Pavel Bure Builds Up Olympic Team
There are 78 candidates to the Olympic hockey team of Russia. Half of them play in NHL now. Pavel Bure, general manager of the national team, is just back from the United States, where he talked to the candidates.
The enlarged list of Russia’s candidates to the Olympic hockey team sets forth 78 players with over a half of that number playing in NHL. Pavel Bure, who is the general manager of Russia’s team, has just come back from the United States, where he talked to some candidates. Bure saw the chief coach of the team, Vladimir Krikunov yesterday, December 7, but the final meeting on the strength of the national team is timed to the ROSNO Cup, which is played in Moscow December 15-17. Apart from Bure and Krikunov, the meeting will be attended by Krikunov’s assistants Vladimir Yurzinov, Boris Mikhailov and Sergey Nemchinov and Russia’s Hockey Federation President Alexander Steblin. No player has refused to stand for Russia in Turin, Krikunov said.
For Krikunov, the prime concern is certain decline in forces of Russia’s legionaries. Twelve candidates to the Olympic team, including eight forwards, played Tuesday. Only Viktor Kozlov of New Jersey managed to score, but even his team lost to Detroit.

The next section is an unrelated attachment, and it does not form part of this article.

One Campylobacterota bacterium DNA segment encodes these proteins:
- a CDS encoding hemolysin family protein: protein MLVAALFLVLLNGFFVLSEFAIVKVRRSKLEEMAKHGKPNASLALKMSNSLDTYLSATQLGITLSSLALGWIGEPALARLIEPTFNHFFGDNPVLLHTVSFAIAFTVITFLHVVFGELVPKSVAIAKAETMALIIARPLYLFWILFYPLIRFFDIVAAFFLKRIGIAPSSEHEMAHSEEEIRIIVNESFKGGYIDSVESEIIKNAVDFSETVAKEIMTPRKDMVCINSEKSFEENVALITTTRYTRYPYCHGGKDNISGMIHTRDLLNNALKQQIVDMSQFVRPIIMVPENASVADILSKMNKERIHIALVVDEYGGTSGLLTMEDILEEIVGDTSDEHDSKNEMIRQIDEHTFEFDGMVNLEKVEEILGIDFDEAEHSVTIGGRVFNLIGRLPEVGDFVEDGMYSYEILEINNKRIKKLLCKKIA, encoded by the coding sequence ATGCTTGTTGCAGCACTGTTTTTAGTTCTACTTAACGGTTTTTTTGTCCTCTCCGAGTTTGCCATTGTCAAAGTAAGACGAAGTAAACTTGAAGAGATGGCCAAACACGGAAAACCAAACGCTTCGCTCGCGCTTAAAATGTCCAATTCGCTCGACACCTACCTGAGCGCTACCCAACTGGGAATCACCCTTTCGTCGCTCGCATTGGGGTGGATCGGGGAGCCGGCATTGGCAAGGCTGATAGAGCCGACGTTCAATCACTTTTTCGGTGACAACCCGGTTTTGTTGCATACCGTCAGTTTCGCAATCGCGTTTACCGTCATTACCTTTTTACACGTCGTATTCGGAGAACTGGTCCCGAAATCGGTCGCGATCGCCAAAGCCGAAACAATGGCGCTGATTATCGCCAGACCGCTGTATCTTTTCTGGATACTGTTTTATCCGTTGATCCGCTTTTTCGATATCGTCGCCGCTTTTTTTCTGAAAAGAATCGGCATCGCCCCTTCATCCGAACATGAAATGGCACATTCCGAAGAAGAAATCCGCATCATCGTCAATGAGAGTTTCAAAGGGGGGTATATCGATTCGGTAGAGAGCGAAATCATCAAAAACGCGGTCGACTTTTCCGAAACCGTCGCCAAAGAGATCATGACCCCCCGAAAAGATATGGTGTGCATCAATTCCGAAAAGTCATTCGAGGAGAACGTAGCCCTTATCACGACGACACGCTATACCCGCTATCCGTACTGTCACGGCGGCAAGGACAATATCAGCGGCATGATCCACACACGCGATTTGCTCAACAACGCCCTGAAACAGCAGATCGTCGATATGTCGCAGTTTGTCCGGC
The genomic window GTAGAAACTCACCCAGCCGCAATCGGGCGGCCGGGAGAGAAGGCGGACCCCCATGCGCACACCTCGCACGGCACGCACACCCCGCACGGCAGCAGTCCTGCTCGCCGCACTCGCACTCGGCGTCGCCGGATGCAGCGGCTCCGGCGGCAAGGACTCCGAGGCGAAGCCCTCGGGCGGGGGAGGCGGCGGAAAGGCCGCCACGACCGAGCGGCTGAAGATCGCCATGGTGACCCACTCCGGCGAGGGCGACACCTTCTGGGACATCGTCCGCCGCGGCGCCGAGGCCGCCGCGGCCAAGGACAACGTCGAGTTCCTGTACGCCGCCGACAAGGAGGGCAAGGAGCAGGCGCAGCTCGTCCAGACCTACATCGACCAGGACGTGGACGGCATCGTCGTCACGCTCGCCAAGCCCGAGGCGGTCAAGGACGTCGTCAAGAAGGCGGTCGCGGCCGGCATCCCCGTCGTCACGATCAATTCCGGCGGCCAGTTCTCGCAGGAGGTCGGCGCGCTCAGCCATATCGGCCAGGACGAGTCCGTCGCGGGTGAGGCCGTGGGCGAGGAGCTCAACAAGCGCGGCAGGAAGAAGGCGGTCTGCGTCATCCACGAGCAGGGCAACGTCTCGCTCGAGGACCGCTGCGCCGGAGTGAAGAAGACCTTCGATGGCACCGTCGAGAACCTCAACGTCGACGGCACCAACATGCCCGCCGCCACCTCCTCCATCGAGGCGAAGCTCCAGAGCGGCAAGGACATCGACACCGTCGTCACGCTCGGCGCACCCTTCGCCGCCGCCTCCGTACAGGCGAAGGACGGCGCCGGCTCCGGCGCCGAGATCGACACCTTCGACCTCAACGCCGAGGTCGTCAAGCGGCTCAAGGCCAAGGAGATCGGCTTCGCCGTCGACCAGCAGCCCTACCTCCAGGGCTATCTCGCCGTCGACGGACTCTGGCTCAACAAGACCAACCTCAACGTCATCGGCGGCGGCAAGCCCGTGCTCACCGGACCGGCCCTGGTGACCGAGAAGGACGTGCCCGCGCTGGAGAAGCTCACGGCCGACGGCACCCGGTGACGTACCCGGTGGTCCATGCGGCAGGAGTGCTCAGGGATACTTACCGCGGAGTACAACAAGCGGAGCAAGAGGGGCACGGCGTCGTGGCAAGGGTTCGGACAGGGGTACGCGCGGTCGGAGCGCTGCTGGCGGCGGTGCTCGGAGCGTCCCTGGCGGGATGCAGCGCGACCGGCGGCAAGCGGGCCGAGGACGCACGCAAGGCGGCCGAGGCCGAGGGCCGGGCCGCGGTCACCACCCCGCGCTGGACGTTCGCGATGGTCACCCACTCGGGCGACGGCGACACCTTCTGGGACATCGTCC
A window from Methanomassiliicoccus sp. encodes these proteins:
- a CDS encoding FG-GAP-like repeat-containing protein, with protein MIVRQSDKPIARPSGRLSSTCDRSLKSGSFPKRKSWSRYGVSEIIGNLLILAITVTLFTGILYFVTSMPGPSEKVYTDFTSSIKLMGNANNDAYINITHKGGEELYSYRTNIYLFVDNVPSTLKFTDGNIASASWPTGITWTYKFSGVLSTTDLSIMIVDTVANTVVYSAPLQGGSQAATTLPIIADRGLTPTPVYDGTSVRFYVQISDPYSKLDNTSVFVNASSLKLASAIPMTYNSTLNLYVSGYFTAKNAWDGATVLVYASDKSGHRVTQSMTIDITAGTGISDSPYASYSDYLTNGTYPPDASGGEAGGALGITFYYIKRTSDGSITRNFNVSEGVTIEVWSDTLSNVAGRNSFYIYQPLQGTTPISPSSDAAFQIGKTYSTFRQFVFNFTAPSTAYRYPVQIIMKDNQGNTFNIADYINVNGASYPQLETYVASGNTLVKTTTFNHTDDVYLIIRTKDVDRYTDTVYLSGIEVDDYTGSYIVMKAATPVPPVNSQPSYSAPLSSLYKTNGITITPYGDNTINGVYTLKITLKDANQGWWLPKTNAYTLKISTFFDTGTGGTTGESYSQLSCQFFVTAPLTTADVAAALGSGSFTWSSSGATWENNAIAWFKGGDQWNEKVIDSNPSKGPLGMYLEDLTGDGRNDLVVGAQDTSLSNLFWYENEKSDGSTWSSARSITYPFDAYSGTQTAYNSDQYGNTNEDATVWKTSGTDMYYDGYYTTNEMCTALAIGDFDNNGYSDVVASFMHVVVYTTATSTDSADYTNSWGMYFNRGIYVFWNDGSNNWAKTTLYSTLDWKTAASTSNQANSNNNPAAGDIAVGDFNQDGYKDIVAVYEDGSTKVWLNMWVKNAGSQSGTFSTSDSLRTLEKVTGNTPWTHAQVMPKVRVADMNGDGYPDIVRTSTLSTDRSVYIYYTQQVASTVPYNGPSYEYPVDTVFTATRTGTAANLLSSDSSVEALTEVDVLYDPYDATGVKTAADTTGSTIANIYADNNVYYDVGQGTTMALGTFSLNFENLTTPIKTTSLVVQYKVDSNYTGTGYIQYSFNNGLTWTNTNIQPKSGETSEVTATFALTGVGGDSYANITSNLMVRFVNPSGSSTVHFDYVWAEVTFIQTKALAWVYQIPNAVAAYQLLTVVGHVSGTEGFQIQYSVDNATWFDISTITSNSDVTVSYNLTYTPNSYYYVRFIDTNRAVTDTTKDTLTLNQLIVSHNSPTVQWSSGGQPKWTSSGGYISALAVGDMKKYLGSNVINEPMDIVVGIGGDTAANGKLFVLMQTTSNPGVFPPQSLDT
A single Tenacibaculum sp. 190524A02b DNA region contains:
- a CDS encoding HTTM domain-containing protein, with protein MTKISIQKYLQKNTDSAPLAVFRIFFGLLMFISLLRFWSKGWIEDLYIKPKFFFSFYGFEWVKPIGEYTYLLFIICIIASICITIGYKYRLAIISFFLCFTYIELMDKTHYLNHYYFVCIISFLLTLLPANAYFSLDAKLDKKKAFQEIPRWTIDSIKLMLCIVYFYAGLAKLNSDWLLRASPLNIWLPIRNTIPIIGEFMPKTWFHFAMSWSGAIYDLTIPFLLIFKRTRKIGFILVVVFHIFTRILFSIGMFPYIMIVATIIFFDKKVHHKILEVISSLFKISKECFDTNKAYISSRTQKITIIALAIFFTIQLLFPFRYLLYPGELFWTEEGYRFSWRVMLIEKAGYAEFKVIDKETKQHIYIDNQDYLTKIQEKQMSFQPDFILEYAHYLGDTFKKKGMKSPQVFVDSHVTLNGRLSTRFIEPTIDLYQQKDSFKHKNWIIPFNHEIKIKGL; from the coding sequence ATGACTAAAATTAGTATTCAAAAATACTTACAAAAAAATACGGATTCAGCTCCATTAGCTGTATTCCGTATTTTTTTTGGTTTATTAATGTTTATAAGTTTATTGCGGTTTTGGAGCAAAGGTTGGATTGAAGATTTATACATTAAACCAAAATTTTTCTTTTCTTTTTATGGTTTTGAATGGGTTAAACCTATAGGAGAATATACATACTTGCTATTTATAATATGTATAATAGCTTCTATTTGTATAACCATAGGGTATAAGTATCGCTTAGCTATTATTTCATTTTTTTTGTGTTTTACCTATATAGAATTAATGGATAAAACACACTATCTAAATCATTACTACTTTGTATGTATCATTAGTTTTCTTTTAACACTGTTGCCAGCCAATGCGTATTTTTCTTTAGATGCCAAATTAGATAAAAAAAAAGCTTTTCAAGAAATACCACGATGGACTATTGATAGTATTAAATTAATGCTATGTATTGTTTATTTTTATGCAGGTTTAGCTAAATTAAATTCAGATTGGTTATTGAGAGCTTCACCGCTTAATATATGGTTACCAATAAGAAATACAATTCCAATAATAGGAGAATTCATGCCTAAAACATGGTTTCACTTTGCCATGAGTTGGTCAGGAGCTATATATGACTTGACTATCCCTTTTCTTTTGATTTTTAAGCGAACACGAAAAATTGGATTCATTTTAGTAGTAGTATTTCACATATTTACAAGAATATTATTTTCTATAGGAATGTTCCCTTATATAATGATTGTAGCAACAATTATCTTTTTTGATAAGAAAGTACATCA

Of all forwards, only Alexey Yashin, who is the captain and absolute leader of New York Islanders, and Pavel Datsyuk of Red Wings are stable so far. The good news is that both of them are central forwards, i.e. hockey players of key role, where Krikunov has a narrow choice. Two more central forwards, Alexey Zhamnov of Boston Bruins and Sergey Fedorov of Columbus Blue Jackets, who have recently recovered from serious injuries, don’t show staring performance, to put it mildly.
Of wing forwards, Ilya Kovalchuk of Atlanta Thrashers and Alex Ovechkin of Washington Capitals are really efficient, although even they fail from time to time. Kovalchuk, for instance, has scored no goal in the last five games. Ovechkin had a no-goal break as well.
As to the full-backs, Anton Volchenkov of Ottawa Senators, Oleg Tverdovsky of Carolina Hurricanes and Alexey Zhitnikov of Islanders inspire optimism. Others play obviously below their capacity.
First goalkeeper of Russia’s team at the last Olympic Games, Nikolay Khabibulin, is not at his best, but yet trusted by coaches of Chicago Blackhawks. More stable Yevgeny Nabokov of San Jose Sharks missed the yesterday’s game with Atlanta because of the injury. The second goalkeeper, Ilya Bryzgalov of Anaheim Mighty Ducks, is on the rise.
All the Article in Russian as of Dec. 08, 2005